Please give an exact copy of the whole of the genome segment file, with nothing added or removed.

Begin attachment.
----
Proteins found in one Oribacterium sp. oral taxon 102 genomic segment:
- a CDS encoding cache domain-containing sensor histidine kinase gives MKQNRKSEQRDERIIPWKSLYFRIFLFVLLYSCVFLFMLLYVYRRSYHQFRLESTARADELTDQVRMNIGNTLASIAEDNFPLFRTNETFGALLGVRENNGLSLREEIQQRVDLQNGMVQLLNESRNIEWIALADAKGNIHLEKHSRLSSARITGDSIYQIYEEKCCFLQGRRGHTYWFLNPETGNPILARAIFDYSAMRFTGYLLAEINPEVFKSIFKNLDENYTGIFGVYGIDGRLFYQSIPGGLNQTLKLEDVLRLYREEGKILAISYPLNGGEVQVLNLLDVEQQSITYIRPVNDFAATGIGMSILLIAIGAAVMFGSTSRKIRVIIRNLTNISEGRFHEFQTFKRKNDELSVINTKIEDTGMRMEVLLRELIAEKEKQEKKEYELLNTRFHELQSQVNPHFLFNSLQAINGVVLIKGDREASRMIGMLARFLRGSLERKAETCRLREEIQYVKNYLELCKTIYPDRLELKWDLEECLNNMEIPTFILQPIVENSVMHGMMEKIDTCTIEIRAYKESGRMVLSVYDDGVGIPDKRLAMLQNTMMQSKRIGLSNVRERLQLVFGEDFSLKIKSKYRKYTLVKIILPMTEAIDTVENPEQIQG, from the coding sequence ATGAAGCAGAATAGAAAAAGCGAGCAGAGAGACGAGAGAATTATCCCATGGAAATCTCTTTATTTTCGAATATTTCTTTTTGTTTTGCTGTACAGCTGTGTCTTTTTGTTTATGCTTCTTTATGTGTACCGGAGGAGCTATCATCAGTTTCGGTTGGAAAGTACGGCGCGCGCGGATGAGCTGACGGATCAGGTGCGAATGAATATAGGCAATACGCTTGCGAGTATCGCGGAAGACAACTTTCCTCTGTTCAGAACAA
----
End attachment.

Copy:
Proteins found in one Oribacterium sp. oral taxon 102 genomic segment:
- a CDS encoding cache domain-containing sensor histidine kinase gives MKQNRKSEQRDERIIPWKSLYFRIFLFVLLYSCVFLFMLLYVYRRSYHQFRLESTARADELTDQVRMNIGNTLASIAEDNFPLFRTNETFGALLGVRENNGLSLREEIQQRVDLQNGMVQLLNESRNIEWIALADAKGNIHLEKHSRLSSARITGDSIYQIYEEKCCFLQGRRGHTYWFLNPETGNPILARAIFDYSAMRFTGYLLAEINPEVFKSIFKNLDENYTGIFGVYGIDGRLFYQSIPGGLNQTLKLEDVLRLYREEGKILAISYPLNGGEVQVLNLLDVEQQSITYIRPVNDFAATGIGMSILLIAIGAAVMFGSTSRKIRVIIRNLTNISEGRFHEFQTFKRKNDELSVINTKIEDTGMRMEVLLRELIAEKEKQEKKEYELLNTRFHELQSQVNPHFLFNSLQAINGVVLIKGDREASRMIGMLARFLRGSLERKAETCRLREEIQYVKNYLELCKTIYPDRLELKWDLEECLNNMEIPTFILQPIVENSVMHGMMEKIDTCTIEIRAYKESGRMVLSVYDDGVGIPDKRLAMLQNTMMQSKRIGLSNVRERLQLVFGEDFSLKIKSKYRKYTLVKIILPMTEAIDTVENPEQIQG, from the coding sequence ATGAAGCAGAATAGAAAAAGCGAGCAGAGAGACGAGAGAATTATCCCATGGAAATCTCTTTATTTTCGAATATTTCTTTTTGTTTTGCTGTACAGCTGTGTCTTTTTGTTTATGCTTCTTTATGTGTACCGGAGGAGCTATCATCAGTTTCGGTTGGAAAGTACGGCGCGCGCGGATGAGCTGACGGATCAGGTGCGAATGAATATAGGCAATACGCTTGCGAGTATCGCGGAAGACAACTTTCCTCTGTTCAGAACAA